Number Theory and Physics at the Crossroads (11w5001)
Victor Batyrev (University of Tuebingen)
Charles Doran (University of Alberta, Canada)
Sergei Gukov (California Institute of Technology)
Noriko Yui (Queen's University, Canada)
Don Zagier (Max-Planck Institute Bonn)
has seen explosive interactions between
Number Theory, Arithmetic and Algebraic
Geometry, and Theoretical Physics (in
particular, String Theory). To name a few,
the classical modular forms, quasi-modular
forms, and Jacobi forms appear in many
areas of Physics, e.g., in mirror symmetry,
topological quantum field theory, Gromov-Witten
invariants, conformal field theory,
Calabi-Yau manifolds and in block holes.
Also modularity questions of Calabi-Yau varieties
and other higher dimensional varieties in
connection with Langlands Program are getting
considerable attention and feedbacks from physics.
Zeta-functions and L-series enter scenes at
various places in physics. Via renormalization,
Feynman integrals are related to multiple zeta-values,
and purportedly to motives. Calculations of the
energy and charge degeneracies of black holes
lead surprisingly to Jacobi forms and Siegel
Though mathematicians (number theorists) and
physicists (string theorists) have been working
on modular forms, quasimodular forms,
Jacobi forms and more generally automorphic
forms in their respective fields, there have
been very little interactions between the two sets
of researchers, although with some exceptions.
In other words, both camps have been living in
There have been strong desires among mathematicians
and physicists for more workshops directed to the areas
of number theory and physics at the crossroads.
A series of workshops have been organized responding
to that demand, and in fact, the proposed
workshop is the fifth in this series. The last
workshop at BIRS in 2008 brought together researchers
in number theory, algebraic geometry, and physics
(string theory) whose common interests are centered
around modular forms. We witnessed very active and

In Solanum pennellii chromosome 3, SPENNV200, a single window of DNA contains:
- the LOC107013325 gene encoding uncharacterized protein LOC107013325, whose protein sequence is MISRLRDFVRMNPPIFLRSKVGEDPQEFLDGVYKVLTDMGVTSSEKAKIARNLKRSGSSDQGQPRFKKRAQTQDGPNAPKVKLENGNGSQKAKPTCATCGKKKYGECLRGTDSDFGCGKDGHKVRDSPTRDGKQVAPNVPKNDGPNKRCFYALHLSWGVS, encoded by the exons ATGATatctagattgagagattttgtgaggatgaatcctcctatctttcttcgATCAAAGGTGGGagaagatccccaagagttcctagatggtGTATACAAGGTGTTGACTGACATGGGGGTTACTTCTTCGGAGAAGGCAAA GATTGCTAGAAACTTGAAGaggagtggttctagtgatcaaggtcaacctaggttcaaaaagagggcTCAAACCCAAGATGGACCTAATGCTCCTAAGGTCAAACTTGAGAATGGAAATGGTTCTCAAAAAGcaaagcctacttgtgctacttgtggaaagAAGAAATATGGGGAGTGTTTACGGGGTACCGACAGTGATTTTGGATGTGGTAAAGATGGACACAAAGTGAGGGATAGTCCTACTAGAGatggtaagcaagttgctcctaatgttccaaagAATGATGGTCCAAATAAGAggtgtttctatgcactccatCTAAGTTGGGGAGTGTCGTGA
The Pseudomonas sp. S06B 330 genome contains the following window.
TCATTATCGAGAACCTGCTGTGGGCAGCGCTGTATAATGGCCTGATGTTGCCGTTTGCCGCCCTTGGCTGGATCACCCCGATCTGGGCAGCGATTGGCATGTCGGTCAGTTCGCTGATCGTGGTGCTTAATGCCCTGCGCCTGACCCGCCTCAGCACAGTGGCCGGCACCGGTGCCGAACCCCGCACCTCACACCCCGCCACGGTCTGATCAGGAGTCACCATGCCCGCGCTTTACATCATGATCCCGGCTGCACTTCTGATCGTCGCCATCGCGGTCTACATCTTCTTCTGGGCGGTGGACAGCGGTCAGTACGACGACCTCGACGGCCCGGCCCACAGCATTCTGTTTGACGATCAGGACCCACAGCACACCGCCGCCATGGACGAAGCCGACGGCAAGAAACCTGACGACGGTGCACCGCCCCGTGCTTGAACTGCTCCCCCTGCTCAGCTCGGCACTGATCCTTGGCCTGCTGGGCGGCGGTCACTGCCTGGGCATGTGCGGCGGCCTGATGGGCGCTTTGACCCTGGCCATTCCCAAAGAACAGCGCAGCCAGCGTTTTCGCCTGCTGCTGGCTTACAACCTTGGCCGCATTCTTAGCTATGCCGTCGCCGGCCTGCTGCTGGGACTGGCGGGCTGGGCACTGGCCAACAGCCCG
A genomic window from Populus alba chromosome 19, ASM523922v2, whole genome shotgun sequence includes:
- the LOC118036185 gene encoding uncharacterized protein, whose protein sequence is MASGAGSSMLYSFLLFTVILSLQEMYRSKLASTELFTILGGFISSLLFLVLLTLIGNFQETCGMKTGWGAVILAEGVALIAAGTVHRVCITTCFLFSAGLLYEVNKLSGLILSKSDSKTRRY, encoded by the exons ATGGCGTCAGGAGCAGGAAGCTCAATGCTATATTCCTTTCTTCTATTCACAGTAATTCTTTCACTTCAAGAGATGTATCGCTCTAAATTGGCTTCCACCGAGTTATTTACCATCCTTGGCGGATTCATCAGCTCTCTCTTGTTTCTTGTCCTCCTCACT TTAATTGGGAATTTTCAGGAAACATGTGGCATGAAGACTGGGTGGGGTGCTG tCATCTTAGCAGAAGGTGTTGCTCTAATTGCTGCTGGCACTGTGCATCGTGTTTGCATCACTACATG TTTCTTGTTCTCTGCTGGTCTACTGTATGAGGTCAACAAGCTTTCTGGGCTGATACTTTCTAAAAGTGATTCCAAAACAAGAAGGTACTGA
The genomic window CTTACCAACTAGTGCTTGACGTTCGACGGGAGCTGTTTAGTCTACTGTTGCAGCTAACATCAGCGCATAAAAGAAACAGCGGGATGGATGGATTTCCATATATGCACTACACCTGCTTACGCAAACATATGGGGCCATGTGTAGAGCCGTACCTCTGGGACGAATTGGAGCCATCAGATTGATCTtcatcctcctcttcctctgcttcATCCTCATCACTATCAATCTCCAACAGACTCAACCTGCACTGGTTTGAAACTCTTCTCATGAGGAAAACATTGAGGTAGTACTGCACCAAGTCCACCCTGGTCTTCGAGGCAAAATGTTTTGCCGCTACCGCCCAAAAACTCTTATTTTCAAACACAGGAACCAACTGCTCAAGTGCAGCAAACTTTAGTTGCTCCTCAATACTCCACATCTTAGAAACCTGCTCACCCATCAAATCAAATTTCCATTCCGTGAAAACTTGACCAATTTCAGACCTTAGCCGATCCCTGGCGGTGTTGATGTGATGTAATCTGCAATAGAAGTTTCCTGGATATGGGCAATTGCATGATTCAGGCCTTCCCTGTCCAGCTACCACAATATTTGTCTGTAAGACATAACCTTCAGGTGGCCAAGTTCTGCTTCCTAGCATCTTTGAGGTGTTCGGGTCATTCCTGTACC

intensive interactions of both camps from early
mornings to late nights. We all felt that all things
modular have came together at BIRS from both sides:
number theory and physics (in particular, string
theory). At the end of the workshop, all participants
felt that both camps have finally crossed boundaries
and established relatively comfortable rapport.
This has led to very strong desire to have
the next BIRS five-day follow-up workshop in 2011.
One of the principal goals of this
workshop is to compare new developments
since the last one, and give directions
to future researches in the interface
of number theory and physics. We ontinue
to look at various modular forms, zeta-functions,
$L$-series, Galois representations, arising from
Calabi--Yau manifolds, conformal field theory,
quantum field theory, $4D$ gauge theory, and
Feynman diagrams and integrals.
The subject area of interest might be classified
into not clearly disjoint sets of the following
(a) Modular, quasimodular, Siegel, and Jacobi
modular forms, and their applications to physics.
They have begun to play an important role in
the Type II/Heterotic string duality.
(b) Topological string theory, and modular forms.
(c) Modularity of Galois representations, and
arithmetic questions. Generalizations of the
modularity of the Shimura--Taniyama conjecture
for Calabi--Yau varieties of higher dimension
are of particular interest.
(d) Mirror symmetry. There are various versions
of "mathematical mirror symmetry" (e.g.,
Kontsevich's Homological Mirror Symmetry Conjecture,
and the proposal of Strominger--Yau--Zaslow). Of
particular interest for this workshop are the
arithmetic aspects of each of these.
(e) Conformal field theory, and modular forms.
Relationship with monstrous moonshine.
(f) Holomorphic anomaly equations.
(g) Differential equations, in particular,
Picard--Fuchs differential equations associated
to Calabi--Yau families, and periods of differential
forms of Calabi--Yau manifolds.
(h) Wall-crossing formula, Black holes, and
(i) Feymnan diagrmas and integrals.
(j) Toric geometry, and combinatorial methods
for describing the geometry and topology of
(k) Other topics at the crossroads of number
theory and physics.